Views from elsewhere in Tennessee

Views from elsewhere in Tennessee

By: AP

The following is a roundup of recent editorials from Tennessee members of The Associated Press. In some cases, the editorials have been edited for length. They do not reflect an editorial position of the AP but represent the opinions of the newspapers from which they are taken.
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The Jackson Sun, Dec. 10
State Sen. Jerry Cooper, a Morrison Democrat, did the right thing when he submitted his resignation to Gov. Phil Bredesen. The resignation completes the downfall of the once powerful lawmaker, but in the long run, it is the best thing for his constituents.
Cooper has had a rough time in recent years. Most recently, he was hit with a record fine of $120,000 by the Registry of Election Finance for moving $95,000 in campaign funds into his personal account between 1999 and 2001. Then, there was the federal land fraud trial earlier this year in which he was acquitted. And there was the no-contest plea to drunken driving charges after a one-car accident on I-24.
Clearly, resigning was the best thing Cooper could have done, both for himself and his constituents. To put it bluntly, his reputation was in shambles. His poor choices in recent years had rightly called into question his judgment and his fitness for office. The people of Senate District 14 deserve someone they can have full faith in to represent them, someone without the distractions and pressures of political scandal.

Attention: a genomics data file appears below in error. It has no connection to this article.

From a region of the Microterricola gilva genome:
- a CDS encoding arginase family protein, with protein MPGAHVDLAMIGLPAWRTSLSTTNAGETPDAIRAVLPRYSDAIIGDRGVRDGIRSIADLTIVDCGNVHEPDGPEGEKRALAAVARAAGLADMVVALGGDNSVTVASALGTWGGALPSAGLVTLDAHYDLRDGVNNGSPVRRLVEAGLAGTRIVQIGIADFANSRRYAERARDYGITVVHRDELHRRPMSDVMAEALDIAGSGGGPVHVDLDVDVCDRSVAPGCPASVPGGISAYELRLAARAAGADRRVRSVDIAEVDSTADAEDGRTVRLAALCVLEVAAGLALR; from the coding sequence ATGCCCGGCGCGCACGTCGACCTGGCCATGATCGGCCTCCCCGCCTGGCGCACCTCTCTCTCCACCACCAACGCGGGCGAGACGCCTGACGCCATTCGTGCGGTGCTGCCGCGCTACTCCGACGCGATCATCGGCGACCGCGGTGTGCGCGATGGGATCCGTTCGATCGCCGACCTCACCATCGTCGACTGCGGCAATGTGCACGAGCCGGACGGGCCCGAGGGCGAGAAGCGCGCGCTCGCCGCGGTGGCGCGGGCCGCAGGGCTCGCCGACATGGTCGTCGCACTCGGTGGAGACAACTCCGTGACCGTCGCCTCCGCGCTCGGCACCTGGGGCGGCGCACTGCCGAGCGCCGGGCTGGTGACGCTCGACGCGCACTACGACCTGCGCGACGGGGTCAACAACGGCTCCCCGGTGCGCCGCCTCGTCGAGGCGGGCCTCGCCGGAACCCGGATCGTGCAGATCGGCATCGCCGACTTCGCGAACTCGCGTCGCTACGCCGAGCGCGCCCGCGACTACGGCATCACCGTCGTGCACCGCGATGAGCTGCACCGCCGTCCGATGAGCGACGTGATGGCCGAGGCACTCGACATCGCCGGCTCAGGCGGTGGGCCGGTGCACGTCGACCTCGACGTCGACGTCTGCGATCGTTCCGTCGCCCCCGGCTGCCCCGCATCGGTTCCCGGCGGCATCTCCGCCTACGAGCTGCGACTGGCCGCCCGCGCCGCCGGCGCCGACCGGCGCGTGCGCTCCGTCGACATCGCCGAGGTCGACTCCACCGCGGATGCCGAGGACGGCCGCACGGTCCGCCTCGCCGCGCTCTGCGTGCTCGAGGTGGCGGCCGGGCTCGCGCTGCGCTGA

Still, as sad as Cooper’s situation is, it is appropriate to point out that things weren’t always this way. Cooper began serving in the Senate in 1985. From 1998 until earlier this year, he had served as chairman of the powerful Commerce, Labor and Agriculture Committee. He helped broker a $1 billion tax increase that passed the General Assembly during a partial government shutdown in 2002.
And it was recently announced that Warren County had received state funding for a $3.7 million rural water project Cooper had been working on. Cooper has his had his problems. But he also has done a lot for the people of his district and the people of this state.
The Warren County Com-mission should move quickly to fill Cooper’s seat until a special election can be held so that residents can continue to have representation. As for Cooper, we wish him luck in picking up the pieces of a once-thriving political career and moving on.
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The (Clarksville) Leaf-Chronicle, Dec. 9
Gov. Phil Bredesen and House Republicans disagreed this past week over how to go about executing prisoners in Tennessee. Bredesen had the better argument this time around.
The governor has said a pending Supreme Court case coupled with a federal judge’s ruling likely will delay any executions until this summer. That includes Paul Dennis Reid — convicted of killing seven people in Nashville and Clarksville — who had been scheduled to die on Jan. 3.